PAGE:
Will he or won’t he?
That is the question everyone with an interest in anything approved for funding by the Florida Legislature is wondering as Gov. Rick Scott considers using his veto pen on this year’s state budget.
“It’s a big question, whether the governor vetoes the whole bill, signs off on part of it or signs the whole thing,” said Steve Czonstka, whose proposal to create an Okaloosa County museum cooperative stands to be funded for a relatively minuscule $30,000 in the $82.4 billion budget.
Czonstka’s pet project is one of several Northwest Florida appropriation requests that has been approved for funding by the Florida House and Senate but could fall by the wayside if Scott vetoes the budget and the veto isn’t overridden.
It could also die by line-item veto if he chooses to punish individual legislators such as Okaloosa County Rep. Mel Ponder, who didn’t fully support Scott’s call for $100 million each to Enterprise Florida and Visit Florida.
“I think the governor’s a good man, but it’s possible, it’s possible,” Ponder, R-Destin, said when asked if the county could lose projects he sponsored this session. “I think, though, there are people who were more vocal who have a little more at stake. I didn’t do anything that was a direct assault on him.”
Ponder pointed out that he had voted to support giving the governor most of what he wanted for Visit Florida, the state’s tourism marketing arm.
He sided with House Speaker Richard Corcoran, though, in opposing funding to Enterprise Florida, the state’s business marketing agency.
Local projects that, like the museum cooperative appropriation, await Scott’s approval include:
$2.7 million for building renovation at Northwest Florida State College
$150,000 for expansion of a welding program at Okaloosa Technical College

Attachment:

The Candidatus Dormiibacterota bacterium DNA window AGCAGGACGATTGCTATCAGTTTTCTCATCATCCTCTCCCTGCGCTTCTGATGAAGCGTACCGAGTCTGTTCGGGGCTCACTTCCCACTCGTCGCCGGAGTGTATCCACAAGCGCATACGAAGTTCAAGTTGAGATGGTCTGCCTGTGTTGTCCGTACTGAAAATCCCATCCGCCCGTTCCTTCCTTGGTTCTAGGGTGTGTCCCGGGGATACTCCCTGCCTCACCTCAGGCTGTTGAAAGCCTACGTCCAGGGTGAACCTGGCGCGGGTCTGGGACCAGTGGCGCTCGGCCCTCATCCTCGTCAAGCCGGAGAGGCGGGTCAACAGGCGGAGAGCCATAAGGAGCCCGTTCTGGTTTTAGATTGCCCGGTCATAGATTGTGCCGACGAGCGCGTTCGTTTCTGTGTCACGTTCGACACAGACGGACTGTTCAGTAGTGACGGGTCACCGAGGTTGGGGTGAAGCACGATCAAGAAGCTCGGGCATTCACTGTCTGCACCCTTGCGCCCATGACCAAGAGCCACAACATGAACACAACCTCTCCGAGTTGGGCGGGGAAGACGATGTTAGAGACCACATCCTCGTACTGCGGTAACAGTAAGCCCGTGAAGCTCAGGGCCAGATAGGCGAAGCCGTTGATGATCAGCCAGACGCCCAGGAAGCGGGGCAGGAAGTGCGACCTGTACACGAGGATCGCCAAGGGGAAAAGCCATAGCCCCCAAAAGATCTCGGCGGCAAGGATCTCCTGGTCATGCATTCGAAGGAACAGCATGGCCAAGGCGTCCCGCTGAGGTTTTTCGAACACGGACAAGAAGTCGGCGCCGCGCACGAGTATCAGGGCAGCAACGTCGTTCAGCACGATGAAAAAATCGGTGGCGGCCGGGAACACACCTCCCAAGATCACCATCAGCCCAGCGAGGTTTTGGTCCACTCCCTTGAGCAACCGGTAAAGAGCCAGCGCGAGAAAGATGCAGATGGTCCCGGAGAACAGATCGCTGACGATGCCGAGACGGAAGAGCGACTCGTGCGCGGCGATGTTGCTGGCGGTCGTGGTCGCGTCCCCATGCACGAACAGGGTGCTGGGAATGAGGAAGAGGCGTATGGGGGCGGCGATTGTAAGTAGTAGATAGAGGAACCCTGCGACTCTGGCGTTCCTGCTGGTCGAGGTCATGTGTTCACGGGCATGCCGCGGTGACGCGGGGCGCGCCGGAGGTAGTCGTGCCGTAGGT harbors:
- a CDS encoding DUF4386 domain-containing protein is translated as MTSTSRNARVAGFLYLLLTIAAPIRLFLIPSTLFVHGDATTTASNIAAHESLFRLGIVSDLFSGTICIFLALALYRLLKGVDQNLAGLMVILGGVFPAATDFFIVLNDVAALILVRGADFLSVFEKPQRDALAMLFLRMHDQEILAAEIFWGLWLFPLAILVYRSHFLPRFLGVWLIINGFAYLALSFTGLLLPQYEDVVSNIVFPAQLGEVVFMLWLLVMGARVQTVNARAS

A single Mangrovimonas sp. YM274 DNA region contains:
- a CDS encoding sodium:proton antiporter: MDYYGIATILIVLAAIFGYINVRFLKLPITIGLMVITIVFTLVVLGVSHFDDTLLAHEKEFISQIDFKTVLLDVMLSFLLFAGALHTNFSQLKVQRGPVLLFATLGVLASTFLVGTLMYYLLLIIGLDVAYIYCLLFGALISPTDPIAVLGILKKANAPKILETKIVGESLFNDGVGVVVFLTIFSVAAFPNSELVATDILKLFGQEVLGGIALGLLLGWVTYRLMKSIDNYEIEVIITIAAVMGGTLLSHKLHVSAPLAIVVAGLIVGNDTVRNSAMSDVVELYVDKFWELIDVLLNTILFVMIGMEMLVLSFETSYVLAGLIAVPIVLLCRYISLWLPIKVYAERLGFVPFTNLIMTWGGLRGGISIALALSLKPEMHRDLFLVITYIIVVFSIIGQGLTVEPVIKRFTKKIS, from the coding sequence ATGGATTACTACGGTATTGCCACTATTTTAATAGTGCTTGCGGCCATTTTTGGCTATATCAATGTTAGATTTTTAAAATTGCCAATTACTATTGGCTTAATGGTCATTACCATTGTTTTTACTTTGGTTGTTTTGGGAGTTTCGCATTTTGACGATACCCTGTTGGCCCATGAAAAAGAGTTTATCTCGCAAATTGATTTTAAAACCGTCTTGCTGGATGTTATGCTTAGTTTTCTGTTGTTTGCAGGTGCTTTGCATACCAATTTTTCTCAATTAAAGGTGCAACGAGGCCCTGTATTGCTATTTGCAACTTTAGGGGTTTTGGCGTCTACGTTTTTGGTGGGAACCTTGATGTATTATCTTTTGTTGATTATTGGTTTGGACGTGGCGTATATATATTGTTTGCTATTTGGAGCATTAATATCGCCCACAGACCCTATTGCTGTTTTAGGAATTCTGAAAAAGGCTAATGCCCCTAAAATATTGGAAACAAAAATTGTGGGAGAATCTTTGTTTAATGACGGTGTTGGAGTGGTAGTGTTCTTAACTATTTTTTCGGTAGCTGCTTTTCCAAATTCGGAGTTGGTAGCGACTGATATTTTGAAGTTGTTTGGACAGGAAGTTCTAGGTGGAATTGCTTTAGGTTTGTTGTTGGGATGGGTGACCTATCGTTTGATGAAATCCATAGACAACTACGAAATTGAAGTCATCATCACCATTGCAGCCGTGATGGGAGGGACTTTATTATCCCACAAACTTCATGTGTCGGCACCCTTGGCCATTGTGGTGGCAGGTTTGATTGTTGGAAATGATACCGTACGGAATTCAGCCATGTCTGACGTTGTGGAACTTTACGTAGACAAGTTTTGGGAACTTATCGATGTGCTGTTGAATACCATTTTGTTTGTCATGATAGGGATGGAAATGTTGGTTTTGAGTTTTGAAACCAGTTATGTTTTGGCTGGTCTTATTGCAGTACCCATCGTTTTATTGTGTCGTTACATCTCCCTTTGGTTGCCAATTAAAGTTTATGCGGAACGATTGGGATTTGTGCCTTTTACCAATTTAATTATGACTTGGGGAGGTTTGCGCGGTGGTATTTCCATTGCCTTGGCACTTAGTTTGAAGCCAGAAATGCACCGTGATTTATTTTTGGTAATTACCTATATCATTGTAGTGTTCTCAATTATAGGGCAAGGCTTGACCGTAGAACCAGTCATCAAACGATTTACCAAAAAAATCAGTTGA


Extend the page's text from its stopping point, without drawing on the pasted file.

$3 million for a Northwest Florida State College utilities plant upgrade
$1.96 million for Walton County Road 30A intermodal transportation
$300,000 for relocation of Fort Walton Beach’s historic Gulfview Hotel
$1.75 million for widening PJ Adams Parkway in Crestview
$1.5 million for CR 280A in DeFuniak Springs
$100,000 for a cultural center in the city of Freeport
$350,000 for a mobile mental health unit for the Bridgeway Center in Okaloosa County
$200,000 for a mental health diversion facility
Czonstka, who as Okaloosa County’s elected Republican State Committeeman, has some pull in Tallahassee, said he emailed Scott to solicit his support for the museum cooperative, which would combine the administrative efforts of nine local historical sites.
“I told him it promotes jobs and tourism,” Czonstka said. “It promotes things he’s interested in.”
If Scott does single out projects of those who did not support his spending initiatives but stands behind those who stood by him, Northwest Florida senators George Gainer and Doug Broxson, along with Walton County Rep. Brad Drake, could find themselves among a favored few.
Drake, R-DeFuniak Springs, stood almost alone among Republicans against House Speaker Corcoran and in support of fully funding Enterprise Florida and Visit Florida.
“I believe Gov. Scott is right. Our state is a premium commodity and we need to advertise it,” Drake said.
Although he may pay a political price for it in the House, Drake’s standing by Scott could mean the mighty veto pen leaps over funding items like the proposed intermodal transportation study for Walton County.
Bill Williams, Walton County’s RESTORE Act Coordinator and an advocate for modernizing transportation through technology, said Scott should support the project because it’s worthwhile. It’s a program that looks for innovative new ways to streamline traffic flow that received state funding for preliminary engineering last year.
“I think he’s supportive of this kind of technology,” Williams said of Scott. “We have career opportunities and education tied in. It’s a good project.”
The governor also mulling is over the option of leaving most of the budget intact, but vetoing a $419 million K-12 public schools bill passed near the end of the session.
The Florida School Boards Association joined others Tuesday in calling for the school budget’s veto. The bill is “substantially flawed and unworthy of your approval to be enacted into law,” the School Boards Association said in a news release.
Ponder said although he’s heard the objections to the school bill and sympathizes with its detractors, he believes it’s worth saving.
He said parts of the bill he likes include the millions of dollars set aside to reward teachers judged to be highly effective or effective.
He said 90 percent of Okaloosa County teachers would receive bonuses under the program.
He said he also likes that the bill would push testing assessments back to the end of the school year and add recess as a student requirement.
“There are actually a lot of good things in this bill,” he said.